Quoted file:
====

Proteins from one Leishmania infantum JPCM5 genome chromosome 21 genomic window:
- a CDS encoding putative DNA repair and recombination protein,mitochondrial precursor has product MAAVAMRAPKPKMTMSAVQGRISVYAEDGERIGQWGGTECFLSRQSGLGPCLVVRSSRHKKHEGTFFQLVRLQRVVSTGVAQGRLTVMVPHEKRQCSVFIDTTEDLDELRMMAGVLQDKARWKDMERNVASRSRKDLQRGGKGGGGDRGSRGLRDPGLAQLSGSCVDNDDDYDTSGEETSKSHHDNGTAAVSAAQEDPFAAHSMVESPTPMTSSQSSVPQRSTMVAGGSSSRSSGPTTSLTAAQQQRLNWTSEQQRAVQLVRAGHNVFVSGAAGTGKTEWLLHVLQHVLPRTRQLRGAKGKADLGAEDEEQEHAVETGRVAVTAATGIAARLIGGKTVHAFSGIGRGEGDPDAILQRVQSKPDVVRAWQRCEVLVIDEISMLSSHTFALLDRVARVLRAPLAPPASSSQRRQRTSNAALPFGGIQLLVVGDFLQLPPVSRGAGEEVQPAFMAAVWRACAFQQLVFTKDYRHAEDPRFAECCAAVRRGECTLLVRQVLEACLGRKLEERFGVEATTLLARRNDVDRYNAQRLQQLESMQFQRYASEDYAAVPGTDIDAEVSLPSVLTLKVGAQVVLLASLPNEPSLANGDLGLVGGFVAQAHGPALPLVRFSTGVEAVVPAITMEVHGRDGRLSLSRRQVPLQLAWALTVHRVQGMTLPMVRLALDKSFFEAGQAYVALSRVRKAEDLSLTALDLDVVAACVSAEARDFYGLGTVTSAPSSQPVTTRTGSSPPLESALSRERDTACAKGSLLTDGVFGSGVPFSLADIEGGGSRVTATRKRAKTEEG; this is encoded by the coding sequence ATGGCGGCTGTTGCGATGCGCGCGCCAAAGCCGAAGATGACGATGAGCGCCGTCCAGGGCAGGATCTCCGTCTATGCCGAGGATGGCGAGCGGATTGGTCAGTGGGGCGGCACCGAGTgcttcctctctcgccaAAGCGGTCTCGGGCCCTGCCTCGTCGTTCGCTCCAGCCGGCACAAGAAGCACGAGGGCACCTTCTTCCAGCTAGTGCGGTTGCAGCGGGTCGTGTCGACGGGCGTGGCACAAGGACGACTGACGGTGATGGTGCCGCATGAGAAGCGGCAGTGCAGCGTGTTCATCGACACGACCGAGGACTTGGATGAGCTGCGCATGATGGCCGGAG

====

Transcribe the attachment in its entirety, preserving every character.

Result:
Proteins from one Leishmania infantum JPCM5 genome chromosome 21 genomic window:
- a CDS encoding putative DNA repair and recombination protein,mitochondrial precursor has product MAAVAMRAPKPKMTMSAVQGRISVYAEDGERIGQWGGTECFLSRQSGLGPCLVVRSSRHKKHEGTFFQLVRLQRVVSTGVAQGRLTVMVPHEKRQCSVFIDTTEDLDELRMMAGVLQDKARWKDMERNVASRSRKDLQRGGKGGGGDRGSRGLRDPGLAQLSGSCVDNDDDYDTSGEETSKSHHDNGTAAVSAAQEDPFAAHSMVESPTPMTSSQSSVPQRSTMVAGGSSSRSSGPTTSLTAAQQQRLNWTSEQQRAVQLVRAGHNVFVSGAAGTGKTEWLLHVLQHVLPRTRQLRGAKGKADLGAEDEEQEHAVETGRVAVTAATGIAARLIGGKTVHAFSGIGRGEGDPDAILQRVQSKPDVVRAWQRCEVLVIDEISMLSSHTFALLDRVARVLRAPLAPPASSSQRRQRTSNAALPFGGIQLLVVGDFLQLPPVSRGAGEEVQPAFMAAVWRACAFQQLVFTKDYRHAEDPRFAECCAAVRRGECTLLVRQVLEACLGRKLEERFGVEATTLLARRNDVDRYNAQRLQQLESMQFQRYASEDYAAVPGTDIDAEVSLPSVLTLKVGAQVVLLASLPNEPSLANGDLGLVGGFVAQAHGPALPLVRFSTGVEAVVPAITMEVHGRDGRLSLSRRQVPLQLAWALTVHRVQGMTLPMVRLALDKSFFEAGQAYVALSRVRKAEDLSLTALDLDVVAACVSAEARDFYGLGTVTSAPSSQPVTTRTGSSPPLESALSRERDTACAKGSLLTDGVFGSGVPFSLADIEGGGSRVTATRKRAKTEEG; this is encoded by the coding sequence ATGGCGGCTGTTGCGATGCGCGCGCCAAAGCCGAAGATGACGATGAGCGCCGTCCAGGGCAGGATCTCCGTCTATGCCGAGGATGGCGAGCGGATTGGTCAGTGGGGCGGCACCGAGTgcttcctctctcgccaAAGCGGTCTCGGGCCCTGCCTCGTCGTTCGCTCCAGCCGGCACAAGAAGCACGAGGGCACCTTCTTCCAGCTAGTGCGGTTGCAGCGGGTCGTGTCGACGGGCGTGGCACAAGGACGACTGACGGTGATGGTGCCGCATGAGAAGCGGCAGTGCAGCGTGTTCATCGACACGACCGAGGACTTGGATGAGCTGCGCATGATGGCCGGAG